Autism was not anywhere near as prevalent 50 years ago as it is now. Maybe autistic children were in institutions. My son was not allowed to attend public school because he could not talk. I am eternally grateful that he was admitted to the inpatient children’s unit at the Massachusetts Mental Health Center. That is where he got intensive professional help, and finally learned to speak just before he turned six.

        I don’t see many people my son’s age who are autistic. This is why he is such a misfit in the group home for schizophrenic men he is in, and he is a chronic run-away. He needs a program where he could be trained for employment. He is far more capable than he gets credit for. I keep trying.

  3. Jonathan October 24, 2015 at 16:00 #

    solution is easy. Just have congress repeal the CARES act (which it should in my opinion), then there would be no IACC and no need for one.

    • Sullivan (Matt Carey) October 24, 2015 at 17:35 #

      If we acted on your opinion we would lose $100M+ in annual appropriation authorization and the chance to directly influence policy and research directions.

      • Jake Crosby October 26, 2015 at 03:44 #

        Or put another way – we would stop wasting over $100 million to the illusion of influencing policy and research directions. Your reason for keeping IACC is actually the best reason for getting rid of it, but I understand you have a bias from being put on it.

      • Sullivan (Matt Carey) October 26, 2015 at 04:36 #

        I can understand how people who cling to the failed idea of a vaccine-induced-autism-epidemic feel that the IACC was a failure. They denied that any vaccine/autism research was ongoing (ironically even while co-funding some of it. Well, that’s not irony, that’s dishonesty). And they lobbied against the reauthorization of the CAA/CARA. Because they are no longer even partially autism organizations, but instead are just political groups stuck in the past.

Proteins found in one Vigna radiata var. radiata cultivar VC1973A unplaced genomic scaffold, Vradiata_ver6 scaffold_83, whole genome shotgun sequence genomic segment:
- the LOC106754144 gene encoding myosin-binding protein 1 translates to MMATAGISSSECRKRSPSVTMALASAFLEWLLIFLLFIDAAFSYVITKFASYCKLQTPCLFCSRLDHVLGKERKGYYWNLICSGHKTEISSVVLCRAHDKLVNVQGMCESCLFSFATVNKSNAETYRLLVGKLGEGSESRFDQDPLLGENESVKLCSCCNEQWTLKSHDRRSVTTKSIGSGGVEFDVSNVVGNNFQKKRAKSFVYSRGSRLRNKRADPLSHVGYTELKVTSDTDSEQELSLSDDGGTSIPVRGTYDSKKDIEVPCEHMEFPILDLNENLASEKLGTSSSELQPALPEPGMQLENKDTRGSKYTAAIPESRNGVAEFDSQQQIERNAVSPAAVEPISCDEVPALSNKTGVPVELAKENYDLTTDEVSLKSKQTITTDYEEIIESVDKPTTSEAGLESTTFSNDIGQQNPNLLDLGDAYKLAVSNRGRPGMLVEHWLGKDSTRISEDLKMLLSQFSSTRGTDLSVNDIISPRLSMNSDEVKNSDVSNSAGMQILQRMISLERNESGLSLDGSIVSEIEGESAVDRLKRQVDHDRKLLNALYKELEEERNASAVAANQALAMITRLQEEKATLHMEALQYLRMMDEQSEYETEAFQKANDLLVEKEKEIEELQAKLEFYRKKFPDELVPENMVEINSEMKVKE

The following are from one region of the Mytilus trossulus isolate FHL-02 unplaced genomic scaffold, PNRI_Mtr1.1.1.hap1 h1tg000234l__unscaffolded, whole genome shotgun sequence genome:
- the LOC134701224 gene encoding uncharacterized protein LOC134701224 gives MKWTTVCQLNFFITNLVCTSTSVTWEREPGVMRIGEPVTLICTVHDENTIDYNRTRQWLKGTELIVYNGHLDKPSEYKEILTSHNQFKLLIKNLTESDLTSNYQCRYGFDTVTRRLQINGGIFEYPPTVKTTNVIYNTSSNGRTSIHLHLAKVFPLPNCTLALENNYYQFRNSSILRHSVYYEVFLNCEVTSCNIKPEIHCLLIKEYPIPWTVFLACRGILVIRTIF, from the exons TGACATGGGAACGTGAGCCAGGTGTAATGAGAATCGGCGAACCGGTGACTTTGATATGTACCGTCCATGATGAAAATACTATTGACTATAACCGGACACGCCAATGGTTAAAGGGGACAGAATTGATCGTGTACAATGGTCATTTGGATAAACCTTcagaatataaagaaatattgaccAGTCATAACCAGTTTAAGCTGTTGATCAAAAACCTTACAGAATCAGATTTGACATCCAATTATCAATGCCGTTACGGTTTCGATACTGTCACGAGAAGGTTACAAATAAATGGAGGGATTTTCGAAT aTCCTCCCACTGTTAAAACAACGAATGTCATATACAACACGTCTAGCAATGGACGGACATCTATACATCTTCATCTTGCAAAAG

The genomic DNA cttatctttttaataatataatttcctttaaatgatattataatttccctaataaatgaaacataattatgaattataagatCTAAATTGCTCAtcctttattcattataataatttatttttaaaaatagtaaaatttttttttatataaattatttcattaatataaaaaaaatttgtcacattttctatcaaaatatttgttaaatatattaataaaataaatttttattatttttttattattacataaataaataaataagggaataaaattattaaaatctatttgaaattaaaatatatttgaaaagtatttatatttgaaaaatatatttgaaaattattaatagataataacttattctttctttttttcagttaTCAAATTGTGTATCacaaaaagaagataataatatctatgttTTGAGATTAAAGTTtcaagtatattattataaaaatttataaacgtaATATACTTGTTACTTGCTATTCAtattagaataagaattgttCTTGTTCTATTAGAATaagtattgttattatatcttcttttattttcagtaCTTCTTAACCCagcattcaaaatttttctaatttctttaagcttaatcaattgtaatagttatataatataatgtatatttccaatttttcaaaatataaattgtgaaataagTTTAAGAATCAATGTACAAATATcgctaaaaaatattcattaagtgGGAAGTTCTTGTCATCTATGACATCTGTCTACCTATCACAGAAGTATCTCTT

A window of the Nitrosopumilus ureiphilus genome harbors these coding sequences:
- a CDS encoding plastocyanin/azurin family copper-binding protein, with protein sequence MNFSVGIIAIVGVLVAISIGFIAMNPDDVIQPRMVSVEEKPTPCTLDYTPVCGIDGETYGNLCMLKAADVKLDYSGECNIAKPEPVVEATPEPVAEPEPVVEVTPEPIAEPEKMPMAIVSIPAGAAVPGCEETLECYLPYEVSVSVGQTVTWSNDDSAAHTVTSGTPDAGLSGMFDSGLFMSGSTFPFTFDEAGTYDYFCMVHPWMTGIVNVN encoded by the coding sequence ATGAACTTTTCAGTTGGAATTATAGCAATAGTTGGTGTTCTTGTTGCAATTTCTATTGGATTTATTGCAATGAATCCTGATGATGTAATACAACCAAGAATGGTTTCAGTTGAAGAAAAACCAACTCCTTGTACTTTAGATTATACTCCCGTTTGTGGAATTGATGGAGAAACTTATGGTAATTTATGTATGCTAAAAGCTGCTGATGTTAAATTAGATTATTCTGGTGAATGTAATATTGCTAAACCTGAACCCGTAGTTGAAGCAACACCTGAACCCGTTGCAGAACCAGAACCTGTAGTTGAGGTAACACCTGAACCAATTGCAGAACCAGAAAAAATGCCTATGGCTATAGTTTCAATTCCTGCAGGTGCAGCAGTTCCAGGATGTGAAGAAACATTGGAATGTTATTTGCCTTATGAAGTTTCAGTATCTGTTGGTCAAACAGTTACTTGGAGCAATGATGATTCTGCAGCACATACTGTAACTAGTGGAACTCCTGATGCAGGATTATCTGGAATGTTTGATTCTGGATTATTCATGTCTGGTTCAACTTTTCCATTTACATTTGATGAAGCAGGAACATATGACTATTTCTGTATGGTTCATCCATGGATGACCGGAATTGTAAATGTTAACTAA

We could have had more influence, in fact, except for some political maneuvering by the vaccine/autism proponents. But that is another story.

        For those who cling to the failed idea of a vaccine-induced-epidemic, sure, the IACC has been a failure. Not much money has been spent on that topic. More than people believe, but not much.

        So, I understand your point. You are clearly wrong, as you usually are, but I understand your point because I’ve been watching your groups for so long.

      • Jake Crosby October 26, 2015 at 23:42 #

        I stand corrected, the best reason for getting rid of IACC is not the $100 million+ wasted – albeit a damn good one.

        No, the best reason is that one of the people you sat on the committee with chucked evidence for a vaccine-autism connection into the garbage according to her own colleague. You are the only person I can think of who’s petitioned a member of the US Cabinet for a position that sits you alongside someone who committed federal crimes in front of a whistleblower. You’re better off being ignored.

      • Sullivan (Matt Carey) October 26, 2015 at 23:56 #

        I have no idea what you are talking about. Perhaps you could speak in non echo chamber phrases?

      • Sullivan (Matt Carey) October 27, 2015 at 00:02 #

        Do you seriously buy into the “whistleblower” stuff? Even after it became obvious that Wakefield and Hooker lied? Didn’t you read their complaint? Didn’t you notice where they had to change the key part of the study protocol to fit their story?

        Let’s see, what did William Thompson say when Brian Hooker tried to get him on tape claiming that there was fraud? That’s right, Thompson refused to do so.

        You accuse others of “federal crimes”. One thing the IACC needs is people who have the critical thinking skills to filter out nonsense.